Parallel communicating grammar systems, or PC grammar systems for short,
have been invented to model a certain type of cooperation: the so-called
class room model.
Here a group of experts, modelled by grammars, work together in order to produce a document,
that is, an output word.
These experts work on their own, but synchronously,
and they are able to exchange information on request.
In the literature many different types and variants of PC grammar systems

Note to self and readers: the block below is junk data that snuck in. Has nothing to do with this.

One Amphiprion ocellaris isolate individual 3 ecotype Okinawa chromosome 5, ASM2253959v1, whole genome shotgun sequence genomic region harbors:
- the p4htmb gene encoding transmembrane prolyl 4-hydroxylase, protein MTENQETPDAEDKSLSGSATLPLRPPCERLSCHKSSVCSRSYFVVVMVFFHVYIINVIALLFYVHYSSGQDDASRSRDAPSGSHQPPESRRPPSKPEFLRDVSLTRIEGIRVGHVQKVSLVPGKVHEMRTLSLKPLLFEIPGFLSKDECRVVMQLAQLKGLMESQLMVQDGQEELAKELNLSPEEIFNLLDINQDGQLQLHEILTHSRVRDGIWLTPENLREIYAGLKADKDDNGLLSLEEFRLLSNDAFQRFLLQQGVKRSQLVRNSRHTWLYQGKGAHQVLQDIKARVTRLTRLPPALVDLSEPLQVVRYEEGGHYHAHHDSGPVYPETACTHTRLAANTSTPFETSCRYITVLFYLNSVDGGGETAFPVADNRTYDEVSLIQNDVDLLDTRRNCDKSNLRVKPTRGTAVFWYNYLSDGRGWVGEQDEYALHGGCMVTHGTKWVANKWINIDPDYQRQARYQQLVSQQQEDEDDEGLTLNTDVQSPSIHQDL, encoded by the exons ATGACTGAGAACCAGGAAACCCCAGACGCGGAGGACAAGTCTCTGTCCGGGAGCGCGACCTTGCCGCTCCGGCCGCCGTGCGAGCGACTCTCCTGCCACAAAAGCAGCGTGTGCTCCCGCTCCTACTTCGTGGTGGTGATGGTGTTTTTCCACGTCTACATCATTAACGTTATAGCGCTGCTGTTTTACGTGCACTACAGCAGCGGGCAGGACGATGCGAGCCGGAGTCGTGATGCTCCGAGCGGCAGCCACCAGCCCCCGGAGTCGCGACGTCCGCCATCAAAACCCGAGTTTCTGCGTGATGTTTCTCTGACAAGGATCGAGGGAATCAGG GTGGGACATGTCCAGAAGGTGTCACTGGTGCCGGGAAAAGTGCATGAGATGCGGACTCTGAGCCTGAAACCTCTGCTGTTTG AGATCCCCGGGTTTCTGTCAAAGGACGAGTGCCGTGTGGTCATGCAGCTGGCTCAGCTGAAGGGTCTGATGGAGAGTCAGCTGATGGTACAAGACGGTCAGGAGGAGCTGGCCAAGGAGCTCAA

have been studied, and the notion of parallel communicating systems has also
been carried over to various types of automata.
For example, PC systems of finite-state acceptors and
PC systems of pushdown automata have been studied.
Here we continue the study of these systems, and we extend the notion
of PC system to restarting automata.
Our aim is to develop a better understanding of the interaction of the
local computations of restarting automata and the communication that
takes place between the various components of a PC system.